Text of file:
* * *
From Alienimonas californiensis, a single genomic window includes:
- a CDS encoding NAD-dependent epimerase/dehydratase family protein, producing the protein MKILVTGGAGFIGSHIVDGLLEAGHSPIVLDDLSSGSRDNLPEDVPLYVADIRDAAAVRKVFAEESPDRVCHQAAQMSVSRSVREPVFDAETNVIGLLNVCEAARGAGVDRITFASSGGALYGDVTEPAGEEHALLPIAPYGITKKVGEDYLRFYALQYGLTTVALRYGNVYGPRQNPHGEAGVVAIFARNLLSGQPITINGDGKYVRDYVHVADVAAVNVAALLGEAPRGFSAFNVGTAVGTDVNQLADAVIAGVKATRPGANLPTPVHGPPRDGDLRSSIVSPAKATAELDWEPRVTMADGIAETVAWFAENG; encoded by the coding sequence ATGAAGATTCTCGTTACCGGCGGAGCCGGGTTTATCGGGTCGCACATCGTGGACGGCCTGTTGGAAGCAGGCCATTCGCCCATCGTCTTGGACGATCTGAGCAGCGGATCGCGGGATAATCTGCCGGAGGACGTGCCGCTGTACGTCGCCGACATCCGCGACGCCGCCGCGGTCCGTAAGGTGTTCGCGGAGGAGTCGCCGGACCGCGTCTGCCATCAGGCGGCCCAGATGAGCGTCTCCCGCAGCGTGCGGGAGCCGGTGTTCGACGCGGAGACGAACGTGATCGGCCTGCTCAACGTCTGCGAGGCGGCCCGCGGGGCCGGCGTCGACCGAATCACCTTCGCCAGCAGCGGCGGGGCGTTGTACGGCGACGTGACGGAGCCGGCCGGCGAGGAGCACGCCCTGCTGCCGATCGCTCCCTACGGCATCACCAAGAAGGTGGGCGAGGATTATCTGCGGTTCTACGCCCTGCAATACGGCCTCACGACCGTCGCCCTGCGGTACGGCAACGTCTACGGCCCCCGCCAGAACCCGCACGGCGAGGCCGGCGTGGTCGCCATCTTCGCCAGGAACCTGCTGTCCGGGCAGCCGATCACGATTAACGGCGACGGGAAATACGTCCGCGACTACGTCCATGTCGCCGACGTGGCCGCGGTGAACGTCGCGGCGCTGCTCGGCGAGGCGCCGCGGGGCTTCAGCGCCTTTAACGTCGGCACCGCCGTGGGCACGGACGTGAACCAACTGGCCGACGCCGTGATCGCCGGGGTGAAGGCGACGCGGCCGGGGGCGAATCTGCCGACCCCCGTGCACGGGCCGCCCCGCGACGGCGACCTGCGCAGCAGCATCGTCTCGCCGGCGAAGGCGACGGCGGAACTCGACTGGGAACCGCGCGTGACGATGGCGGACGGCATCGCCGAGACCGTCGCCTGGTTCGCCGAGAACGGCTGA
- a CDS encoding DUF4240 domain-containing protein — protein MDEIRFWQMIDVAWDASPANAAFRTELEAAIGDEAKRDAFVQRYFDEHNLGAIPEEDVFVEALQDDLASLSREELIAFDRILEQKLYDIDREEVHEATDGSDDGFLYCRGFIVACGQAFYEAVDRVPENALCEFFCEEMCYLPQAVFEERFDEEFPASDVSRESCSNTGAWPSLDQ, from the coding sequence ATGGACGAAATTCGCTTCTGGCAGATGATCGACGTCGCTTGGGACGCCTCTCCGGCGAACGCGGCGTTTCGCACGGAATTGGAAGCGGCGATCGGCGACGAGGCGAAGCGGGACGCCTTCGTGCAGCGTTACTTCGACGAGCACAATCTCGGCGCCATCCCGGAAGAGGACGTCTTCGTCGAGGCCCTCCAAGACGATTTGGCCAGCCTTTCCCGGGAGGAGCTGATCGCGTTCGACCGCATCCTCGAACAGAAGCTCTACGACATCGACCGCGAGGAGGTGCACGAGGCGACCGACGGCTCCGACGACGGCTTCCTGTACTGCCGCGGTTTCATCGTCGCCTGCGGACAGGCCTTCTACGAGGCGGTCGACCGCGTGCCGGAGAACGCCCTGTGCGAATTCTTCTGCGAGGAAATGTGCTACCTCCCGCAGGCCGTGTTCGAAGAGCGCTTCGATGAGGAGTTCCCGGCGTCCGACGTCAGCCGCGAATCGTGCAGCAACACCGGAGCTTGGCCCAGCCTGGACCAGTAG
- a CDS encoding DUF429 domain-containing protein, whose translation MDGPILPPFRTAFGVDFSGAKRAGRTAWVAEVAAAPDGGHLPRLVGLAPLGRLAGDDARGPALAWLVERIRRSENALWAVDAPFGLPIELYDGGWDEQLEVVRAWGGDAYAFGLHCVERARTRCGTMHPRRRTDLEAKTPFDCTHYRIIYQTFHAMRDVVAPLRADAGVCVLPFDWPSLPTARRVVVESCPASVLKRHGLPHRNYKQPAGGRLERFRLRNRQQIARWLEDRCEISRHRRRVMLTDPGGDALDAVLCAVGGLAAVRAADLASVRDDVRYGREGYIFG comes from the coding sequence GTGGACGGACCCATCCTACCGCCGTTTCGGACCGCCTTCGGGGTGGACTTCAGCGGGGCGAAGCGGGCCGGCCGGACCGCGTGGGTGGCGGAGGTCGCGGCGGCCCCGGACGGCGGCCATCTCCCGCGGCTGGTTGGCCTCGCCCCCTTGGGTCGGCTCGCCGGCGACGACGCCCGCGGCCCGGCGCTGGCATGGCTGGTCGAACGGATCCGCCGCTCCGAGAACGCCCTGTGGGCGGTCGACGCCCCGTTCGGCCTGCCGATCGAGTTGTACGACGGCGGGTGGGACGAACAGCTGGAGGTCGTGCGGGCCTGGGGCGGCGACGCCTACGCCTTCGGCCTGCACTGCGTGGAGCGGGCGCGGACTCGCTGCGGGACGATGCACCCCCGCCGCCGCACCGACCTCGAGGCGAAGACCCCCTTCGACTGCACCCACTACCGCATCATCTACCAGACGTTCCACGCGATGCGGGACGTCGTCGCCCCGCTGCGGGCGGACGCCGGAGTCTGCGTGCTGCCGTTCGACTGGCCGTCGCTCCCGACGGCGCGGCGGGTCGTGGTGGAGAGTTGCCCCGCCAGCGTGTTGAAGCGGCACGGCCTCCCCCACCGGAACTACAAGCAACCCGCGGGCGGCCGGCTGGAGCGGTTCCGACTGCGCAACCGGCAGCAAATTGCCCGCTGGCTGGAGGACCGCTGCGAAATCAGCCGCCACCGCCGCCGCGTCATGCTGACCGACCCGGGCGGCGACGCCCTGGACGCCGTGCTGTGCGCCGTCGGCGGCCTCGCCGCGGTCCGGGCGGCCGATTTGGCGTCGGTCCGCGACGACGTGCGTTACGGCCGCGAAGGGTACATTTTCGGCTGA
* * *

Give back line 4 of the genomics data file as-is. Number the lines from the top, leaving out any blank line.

- a CDS encoding DUF429 domain-containing protein, whose translation MDGPILPPFRTAFGVDFSGAKRAGRTAWVAEVAAAPDGGHLPRLVGLAPLGRLAGDDARGPALAWLVERIRRSENALWAVDAPFGLPIELYDGGWDEQLEVVRAWGGDAYAFGLHCVERARTRCGTMHPRRRTDLEAKTPFDCTHYRIIYQTFHAMRDVVAPLRADAGVCVLPFDWPSLPTARRVVVESCPASVLKRHGLPHRNYKQPAGGRLERFRLRNRQQIARWLEDRCEISRHRRRVMLTDPGGDALDAVLCAVGGLAAVRAADLASVRDDVRYGREGYIFG comes from the coding sequence GTGGACGGACCCATCCTACCGCCGTTTCGGACCGCCTTCGGGGTGGACTTCAGCGGGGCGAAGCGGGCCGGCCGGACCGCGTGGGTGGCGGAGGTCGCGGCGGCCCCGGACGGCGGCCATCTCCCGCGGCTGGTTGGCCTCGCCCCCTTGGGTCGGCTCGCCGGCGACGACGCCCGCGGCCCGGCGCTGGCATGGCTGGTCGAACGGATCCGCCGCTCCGAGAACGCCCTGTGGGCGGTCGACGCCCCGTTCGGCCTGCCGATCGAGTTGTACGACGGCGGGTGGGACGAACAGCTGGAGGTCGTGCGGGCCTGGGGCGGCGACGCCTACGCCTTCGGCCTGCACTGCGTGGAGCGGGCGCGGACTCGCTGCGGGACGATGCACCCCCGCCGCCGCACCGACCTCGAGGCGAAGACCCCCTTCGACTGCACCCACTACCGCATCATCTACCAGACGTTCCACGCGATGCGGGACGTCGTCGCCCCGCTGCGGGCGGACGCCGGAGTCTGCGTGCTGCCGTTCGACTGGCCGTCGCTCCCGACGGCGCGGCGGGTCGTGGTGGAGAGTTGCCCCGCCAGCGTGTTGAAGCGGCACGGCCTCCCCCACCGGAACTACAAGCAACCCGCGGGCGGCCGGCTGGAGCGGTTCCGACTGCGCAACCGGCAGCAAATTGCCCGCTGGCTGGAGGACCGCTGCGAAATCAGCCGCCACCGCCGCCGCGTCATGCTGACCGACCCGGGCGGCGACGCCCTGGACGCCGTGCTGTGCGCCGTCGGCGGCCTCGCCGCGGTCCGGGCGGCCGATTTGGCGTCGGTCCGCGACGACGTGCGTTACGGCCGCGAAGGGTACATTTTCGGCTGA